May 23, 2001
May 23, 2001
BY FRAN SPIELMAN CITY HALL REPORTER
Mayor Daley said Tuesday he feels the "urgency" to break the bottleneck at O'Hare Airport and will give Gov. Ryan a concept plan for new runways in time to meet a July 1 deadline set by Sen. Richard Durbin (D-Ill.).
Daley said a solution to the long-running O'Hare saga should be hammered out by local officials--not dictated from Washington--and the timing is perfect with pressure building from Congress, the business community and the Federal Aviation Administration.
For years, Daley said, "Everyone thought it was just my problem . . . it was Mayor Daley. He's going to get it done. It requires a lot of people to come forward with suggestions. We have to work together on this because the issue will not go away."
Durbin has pushed for a consensus by July 1. His Democratic colleague, Tom Harkin of Iowa, has warned that Congress will dictate a solution if Ryan and Daley don't resolve their differences by June or July.
"I hope the solution comes from us. . . . Everybody has to come to the table, and everybody has to give back a little bit," the mayor said.
Asked if he could meet the July 1 deadline, Daley said, "Yes. The urgency is there."
Reminded that his own Aviation Commissioner Thomas Walker has said it would take several months to come up with a solution, Daley said, "You can get some concepts.
"When you have any bad weather, these planes are so large today, they have to shut down 50 percent of the runways automatically because they're too close together. That is a major problem. Everybody knows about that. We have to correct that. And, at the same time, there's always been a question about a [new] runway in regards to delays and other things. It's very simple. A plan will be forthcoming."
Ryan, who pressed the mayor last week for expansion details, said the mayor's new and speedier timetable is a "good sign" a compromise is possible. "He thinks it's important to stop talking in generalities and see specifically what the city would propose," Ryan spokesman Dennis Culloton said.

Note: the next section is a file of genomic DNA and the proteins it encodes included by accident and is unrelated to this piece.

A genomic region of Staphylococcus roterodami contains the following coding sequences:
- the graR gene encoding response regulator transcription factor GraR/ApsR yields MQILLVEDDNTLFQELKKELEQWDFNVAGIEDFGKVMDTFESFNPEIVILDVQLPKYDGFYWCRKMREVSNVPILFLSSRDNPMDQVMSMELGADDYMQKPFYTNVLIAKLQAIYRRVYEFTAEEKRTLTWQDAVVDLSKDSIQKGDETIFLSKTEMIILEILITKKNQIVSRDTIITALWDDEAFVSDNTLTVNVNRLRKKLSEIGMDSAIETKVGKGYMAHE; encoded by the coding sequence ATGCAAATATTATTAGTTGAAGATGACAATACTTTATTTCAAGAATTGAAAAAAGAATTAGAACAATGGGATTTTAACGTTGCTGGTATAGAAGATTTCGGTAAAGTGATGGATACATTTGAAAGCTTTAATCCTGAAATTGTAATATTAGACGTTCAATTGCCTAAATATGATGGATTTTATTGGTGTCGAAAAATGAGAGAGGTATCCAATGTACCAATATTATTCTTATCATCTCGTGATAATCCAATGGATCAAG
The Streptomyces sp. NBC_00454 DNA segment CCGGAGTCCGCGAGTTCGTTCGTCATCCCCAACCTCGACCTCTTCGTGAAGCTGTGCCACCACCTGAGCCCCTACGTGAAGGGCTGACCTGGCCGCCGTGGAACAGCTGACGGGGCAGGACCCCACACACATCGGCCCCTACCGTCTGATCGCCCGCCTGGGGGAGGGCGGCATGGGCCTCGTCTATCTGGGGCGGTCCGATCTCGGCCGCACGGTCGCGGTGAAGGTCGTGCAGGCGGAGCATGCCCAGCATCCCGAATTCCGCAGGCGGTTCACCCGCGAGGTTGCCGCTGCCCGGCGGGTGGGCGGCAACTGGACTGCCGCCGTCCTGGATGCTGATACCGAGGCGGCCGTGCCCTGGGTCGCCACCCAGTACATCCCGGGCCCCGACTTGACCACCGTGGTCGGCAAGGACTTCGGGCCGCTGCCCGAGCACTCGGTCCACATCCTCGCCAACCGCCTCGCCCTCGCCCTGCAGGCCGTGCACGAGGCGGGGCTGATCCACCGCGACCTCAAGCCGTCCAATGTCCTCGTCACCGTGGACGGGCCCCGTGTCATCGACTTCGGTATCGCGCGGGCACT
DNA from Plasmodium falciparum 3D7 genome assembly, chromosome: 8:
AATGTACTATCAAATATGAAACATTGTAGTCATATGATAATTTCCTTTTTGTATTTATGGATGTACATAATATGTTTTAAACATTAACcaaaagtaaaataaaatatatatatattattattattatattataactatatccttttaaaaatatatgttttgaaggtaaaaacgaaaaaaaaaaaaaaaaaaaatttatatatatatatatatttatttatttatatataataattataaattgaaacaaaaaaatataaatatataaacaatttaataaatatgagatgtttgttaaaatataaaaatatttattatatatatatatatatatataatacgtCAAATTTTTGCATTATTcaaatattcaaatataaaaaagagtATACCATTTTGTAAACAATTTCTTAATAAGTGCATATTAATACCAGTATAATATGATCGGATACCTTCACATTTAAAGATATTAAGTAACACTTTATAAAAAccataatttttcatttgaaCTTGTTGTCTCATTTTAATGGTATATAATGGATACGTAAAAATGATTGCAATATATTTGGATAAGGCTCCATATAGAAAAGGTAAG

Joseph Karaganis, an attorney for the anti-noise Suburban O'Hare Commission, predicted Daley would just dust off the secret plans he claims to have abandoned to boost O'Hare's capacity from 917,000 to 1.3 million flights a year by building four parallel runways.
The Suburban O'Hare Commission obtained the documents as part of a court battle with the city.
"Sometime within the next 60 days, Mayor Daley, Sen. Durbin and the Civic Committee will reveal their plan. And when they do, you're going to find that it's much more expensive than building new capacity at Peotone. It's going to take much longer, and it's not going to provide sufficient capacity to meet the region's needs," Karaganis said.
"The so-called third airport is going to be little more than a Quonset hut and a wind sock. All the traffic is going to be jammed into O'Hare. If you want a perfect picture of the Daley plan in action, take a look at Lambert Field and Mid-America Airport in St. Louis. They're adding a runway at Lambert, and there is virtually no traffic at Mid-America. It's a white elephant out on the prairie."
R. Eden Martin, president of the Civic Committee of the Commercial Club of Chicago, praised the mayor for his prompt response to an unprecedented, pro-runway letter signed by Chicago's corporate elite.
"This is tremendously encouraging. . . . We felt that the governor made a great step forward last week [when he asked to see Daley's runway plan]. And now, the mayor has taken another great step forward in forming a delay task force and in setting quick timetables for progress," Martin said.
In crafting a political solution, Martin said it is essential that no "artificial caps" be placed on the number of flights at O'Hare. But Daley said Tuesday he does not "have enough information" to make a final judgment on flight caps.
The Civic Committee has argued that construction of "at least one new parallel runway" would generate $10 billion in annual revenue and create 100,000 new jobs.
"If we artificially kept the traffic volume to today's levels, we would lose all of those benefits of adding runways," Martin said.
The long-running stalemate over Chicago airport expansion gained renewed attention earlier this year with a report by the FAA . It concluded that scheduled traffic at O'Hare exceeded the airport's capacity for 3.5 hours a day, even under ideal weather conditions.